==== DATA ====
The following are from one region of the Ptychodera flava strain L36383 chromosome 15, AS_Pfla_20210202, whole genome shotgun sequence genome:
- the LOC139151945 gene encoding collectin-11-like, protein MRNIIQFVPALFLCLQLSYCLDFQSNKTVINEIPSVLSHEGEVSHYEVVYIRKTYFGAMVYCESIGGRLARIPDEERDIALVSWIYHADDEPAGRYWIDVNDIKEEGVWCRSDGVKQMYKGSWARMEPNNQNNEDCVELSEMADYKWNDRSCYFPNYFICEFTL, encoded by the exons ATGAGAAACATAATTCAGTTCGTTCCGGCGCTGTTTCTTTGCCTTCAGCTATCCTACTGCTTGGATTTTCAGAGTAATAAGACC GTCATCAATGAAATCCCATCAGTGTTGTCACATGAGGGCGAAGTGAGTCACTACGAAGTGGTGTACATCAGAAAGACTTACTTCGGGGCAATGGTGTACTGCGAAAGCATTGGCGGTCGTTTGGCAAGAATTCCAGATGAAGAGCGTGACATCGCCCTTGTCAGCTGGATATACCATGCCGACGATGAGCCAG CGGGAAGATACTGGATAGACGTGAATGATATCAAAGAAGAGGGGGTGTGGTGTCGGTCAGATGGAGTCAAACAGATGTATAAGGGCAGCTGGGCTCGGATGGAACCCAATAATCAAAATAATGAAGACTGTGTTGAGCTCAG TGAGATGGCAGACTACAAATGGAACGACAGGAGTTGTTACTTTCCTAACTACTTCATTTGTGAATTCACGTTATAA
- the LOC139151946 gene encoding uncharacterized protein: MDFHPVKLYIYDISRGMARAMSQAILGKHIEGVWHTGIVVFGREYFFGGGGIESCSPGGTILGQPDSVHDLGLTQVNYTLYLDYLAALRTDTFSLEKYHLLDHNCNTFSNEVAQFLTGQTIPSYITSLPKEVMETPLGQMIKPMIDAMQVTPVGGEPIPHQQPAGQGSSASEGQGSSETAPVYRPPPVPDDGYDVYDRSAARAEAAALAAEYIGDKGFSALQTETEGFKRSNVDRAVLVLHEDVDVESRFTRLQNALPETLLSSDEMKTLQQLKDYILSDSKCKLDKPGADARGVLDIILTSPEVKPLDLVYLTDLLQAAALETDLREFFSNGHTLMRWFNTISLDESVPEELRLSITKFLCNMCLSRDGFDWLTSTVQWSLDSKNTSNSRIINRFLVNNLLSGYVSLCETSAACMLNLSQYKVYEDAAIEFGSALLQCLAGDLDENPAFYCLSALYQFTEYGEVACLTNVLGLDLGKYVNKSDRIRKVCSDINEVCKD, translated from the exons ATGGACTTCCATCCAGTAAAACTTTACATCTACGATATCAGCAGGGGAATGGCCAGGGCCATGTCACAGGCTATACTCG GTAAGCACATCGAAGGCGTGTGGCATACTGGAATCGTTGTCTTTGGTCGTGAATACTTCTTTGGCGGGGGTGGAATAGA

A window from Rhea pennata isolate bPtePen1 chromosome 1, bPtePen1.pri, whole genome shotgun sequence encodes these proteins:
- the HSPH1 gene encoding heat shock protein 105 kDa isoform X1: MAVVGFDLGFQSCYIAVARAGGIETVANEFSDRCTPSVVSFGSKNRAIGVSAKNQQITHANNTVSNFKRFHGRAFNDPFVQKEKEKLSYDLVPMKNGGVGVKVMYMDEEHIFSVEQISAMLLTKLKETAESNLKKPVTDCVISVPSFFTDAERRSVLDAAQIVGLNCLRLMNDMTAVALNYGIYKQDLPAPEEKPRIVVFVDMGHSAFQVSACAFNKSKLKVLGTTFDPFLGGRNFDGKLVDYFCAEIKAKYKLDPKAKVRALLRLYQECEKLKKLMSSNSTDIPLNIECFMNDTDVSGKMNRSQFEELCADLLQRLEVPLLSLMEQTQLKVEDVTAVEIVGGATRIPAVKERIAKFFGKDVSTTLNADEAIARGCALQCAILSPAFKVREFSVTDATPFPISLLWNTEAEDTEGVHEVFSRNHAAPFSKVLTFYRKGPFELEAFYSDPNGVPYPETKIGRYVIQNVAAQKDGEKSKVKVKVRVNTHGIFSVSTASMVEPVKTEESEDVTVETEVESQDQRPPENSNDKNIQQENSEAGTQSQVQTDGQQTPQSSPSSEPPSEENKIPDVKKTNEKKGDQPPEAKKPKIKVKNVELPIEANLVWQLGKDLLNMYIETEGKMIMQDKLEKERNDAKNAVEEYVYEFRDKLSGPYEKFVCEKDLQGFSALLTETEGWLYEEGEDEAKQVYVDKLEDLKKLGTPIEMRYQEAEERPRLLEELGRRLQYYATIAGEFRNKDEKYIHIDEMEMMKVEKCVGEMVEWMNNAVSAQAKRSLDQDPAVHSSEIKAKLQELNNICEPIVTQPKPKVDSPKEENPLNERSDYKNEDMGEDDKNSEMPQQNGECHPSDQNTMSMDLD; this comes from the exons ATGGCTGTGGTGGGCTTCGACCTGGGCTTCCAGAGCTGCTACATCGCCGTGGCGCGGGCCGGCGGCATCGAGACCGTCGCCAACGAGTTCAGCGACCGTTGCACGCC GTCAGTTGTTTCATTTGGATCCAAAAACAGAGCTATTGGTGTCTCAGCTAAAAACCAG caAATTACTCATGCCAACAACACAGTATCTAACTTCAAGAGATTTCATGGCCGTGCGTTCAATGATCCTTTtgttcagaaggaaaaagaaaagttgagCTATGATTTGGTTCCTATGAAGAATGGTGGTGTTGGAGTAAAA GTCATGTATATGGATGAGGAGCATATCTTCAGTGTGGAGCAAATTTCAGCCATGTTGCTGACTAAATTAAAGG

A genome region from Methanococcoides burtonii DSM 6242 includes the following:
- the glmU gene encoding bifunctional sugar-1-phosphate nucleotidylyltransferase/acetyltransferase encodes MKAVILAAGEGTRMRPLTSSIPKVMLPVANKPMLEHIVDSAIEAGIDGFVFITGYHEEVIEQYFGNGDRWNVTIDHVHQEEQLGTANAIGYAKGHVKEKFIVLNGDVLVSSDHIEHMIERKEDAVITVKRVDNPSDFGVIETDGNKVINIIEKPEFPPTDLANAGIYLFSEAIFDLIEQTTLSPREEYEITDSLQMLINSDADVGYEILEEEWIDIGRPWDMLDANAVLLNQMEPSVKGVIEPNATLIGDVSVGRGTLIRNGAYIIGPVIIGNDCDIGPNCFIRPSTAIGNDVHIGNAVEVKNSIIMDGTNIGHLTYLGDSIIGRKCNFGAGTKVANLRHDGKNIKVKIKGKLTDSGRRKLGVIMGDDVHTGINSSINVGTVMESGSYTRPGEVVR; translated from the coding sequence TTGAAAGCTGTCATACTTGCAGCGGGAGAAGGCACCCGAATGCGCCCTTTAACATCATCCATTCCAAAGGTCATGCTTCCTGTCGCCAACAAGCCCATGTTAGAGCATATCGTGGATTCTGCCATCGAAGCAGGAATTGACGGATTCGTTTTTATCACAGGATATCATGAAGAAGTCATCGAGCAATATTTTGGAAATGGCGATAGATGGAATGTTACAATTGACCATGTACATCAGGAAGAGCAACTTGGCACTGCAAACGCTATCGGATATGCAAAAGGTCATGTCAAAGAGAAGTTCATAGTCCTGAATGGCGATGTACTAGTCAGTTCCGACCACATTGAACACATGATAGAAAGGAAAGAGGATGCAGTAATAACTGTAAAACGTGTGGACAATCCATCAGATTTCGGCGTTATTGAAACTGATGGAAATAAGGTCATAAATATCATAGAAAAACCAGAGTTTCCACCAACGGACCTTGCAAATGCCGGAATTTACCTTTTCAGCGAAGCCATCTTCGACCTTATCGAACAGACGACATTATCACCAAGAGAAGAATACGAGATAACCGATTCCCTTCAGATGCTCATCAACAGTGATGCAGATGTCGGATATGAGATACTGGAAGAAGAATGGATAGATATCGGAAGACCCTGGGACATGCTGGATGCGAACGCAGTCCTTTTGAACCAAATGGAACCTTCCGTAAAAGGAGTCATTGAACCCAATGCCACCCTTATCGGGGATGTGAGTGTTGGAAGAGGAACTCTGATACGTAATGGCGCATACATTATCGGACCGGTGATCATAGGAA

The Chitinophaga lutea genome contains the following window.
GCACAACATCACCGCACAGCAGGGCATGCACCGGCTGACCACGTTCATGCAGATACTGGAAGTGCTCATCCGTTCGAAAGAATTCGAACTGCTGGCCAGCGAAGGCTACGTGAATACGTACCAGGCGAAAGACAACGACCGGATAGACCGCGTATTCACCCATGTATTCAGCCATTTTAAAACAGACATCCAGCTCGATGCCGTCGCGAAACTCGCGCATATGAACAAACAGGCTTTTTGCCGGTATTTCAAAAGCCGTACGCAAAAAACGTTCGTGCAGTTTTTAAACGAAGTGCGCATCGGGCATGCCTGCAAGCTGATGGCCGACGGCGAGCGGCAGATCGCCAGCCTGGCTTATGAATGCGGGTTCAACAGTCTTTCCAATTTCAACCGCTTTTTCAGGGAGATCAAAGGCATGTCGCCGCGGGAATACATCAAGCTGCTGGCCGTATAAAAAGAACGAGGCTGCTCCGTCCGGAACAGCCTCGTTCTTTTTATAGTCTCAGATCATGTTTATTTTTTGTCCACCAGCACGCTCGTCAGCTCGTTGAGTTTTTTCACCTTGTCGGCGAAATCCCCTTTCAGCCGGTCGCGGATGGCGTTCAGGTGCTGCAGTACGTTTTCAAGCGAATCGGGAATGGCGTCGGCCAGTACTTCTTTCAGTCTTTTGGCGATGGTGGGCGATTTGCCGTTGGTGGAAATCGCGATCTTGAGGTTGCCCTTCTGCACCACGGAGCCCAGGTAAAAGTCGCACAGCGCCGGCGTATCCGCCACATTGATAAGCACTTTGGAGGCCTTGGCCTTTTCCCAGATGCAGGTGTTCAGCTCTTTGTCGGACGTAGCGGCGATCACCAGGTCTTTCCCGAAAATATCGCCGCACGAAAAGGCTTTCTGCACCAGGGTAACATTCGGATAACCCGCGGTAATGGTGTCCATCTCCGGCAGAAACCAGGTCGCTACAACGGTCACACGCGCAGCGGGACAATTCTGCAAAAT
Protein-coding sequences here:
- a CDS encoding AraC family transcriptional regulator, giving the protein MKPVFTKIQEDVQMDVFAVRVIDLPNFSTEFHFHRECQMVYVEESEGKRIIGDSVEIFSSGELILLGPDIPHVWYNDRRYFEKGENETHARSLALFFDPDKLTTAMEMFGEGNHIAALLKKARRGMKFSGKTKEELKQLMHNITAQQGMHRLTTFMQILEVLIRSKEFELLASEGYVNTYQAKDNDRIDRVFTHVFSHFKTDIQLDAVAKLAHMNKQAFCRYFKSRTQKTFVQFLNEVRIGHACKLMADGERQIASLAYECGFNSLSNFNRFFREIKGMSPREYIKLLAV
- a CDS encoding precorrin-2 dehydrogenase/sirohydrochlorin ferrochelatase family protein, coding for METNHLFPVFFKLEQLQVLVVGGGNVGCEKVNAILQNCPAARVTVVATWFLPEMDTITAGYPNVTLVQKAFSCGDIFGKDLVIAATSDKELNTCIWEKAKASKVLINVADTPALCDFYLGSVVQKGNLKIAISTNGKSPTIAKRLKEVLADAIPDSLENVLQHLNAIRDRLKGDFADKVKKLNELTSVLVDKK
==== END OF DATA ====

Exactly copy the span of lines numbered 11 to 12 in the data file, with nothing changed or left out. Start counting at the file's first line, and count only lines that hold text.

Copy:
- a CDS encoding AraC family transcriptional regulator, giving the protein MKPVFTKIQEDVQMDVFAVRVIDLPNFSTEFHFHRECQMVYVEESEGKRIIGDSVEIFSSGELILLGPDIPHVWYNDRRYFEKGENETHARSLALFFDPDKLTTAMEMFGEGNHIAALLKKARRGMKFSGKTKEELKQLMHNITAQQGMHRLTTFMQILEVLIRSKEFELLASEGYVNTYQAKDNDRIDRVFTHVFSHFKTDIQLDAVAKLAHMNKQAFCRYFKSRTQKTFVQFLNEVRIGHACKLMADGERQIASLAYECGFNSLSNFNRFFREIKGMSPREYIKLLAV
- a CDS encoding precorrin-2 dehydrogenase/sirohydrochlorin ferrochelatase family protein, coding for METNHLFPVFFKLEQLQVLVVGGGNVGCEKVNAILQNCPAARVTVVATWFLPEMDTITAGYPNVTLVQKAFSCGDIFGKDLVIAATSDKELNTCIWEKAKASKVLINVADTPALCDFYLGSVVQKGNLKIAISTNGKSPTIAKRLKEVLADAIPDSLENVLQHLNAIRDRLKGDFADKVKKLNELTSVLVDKK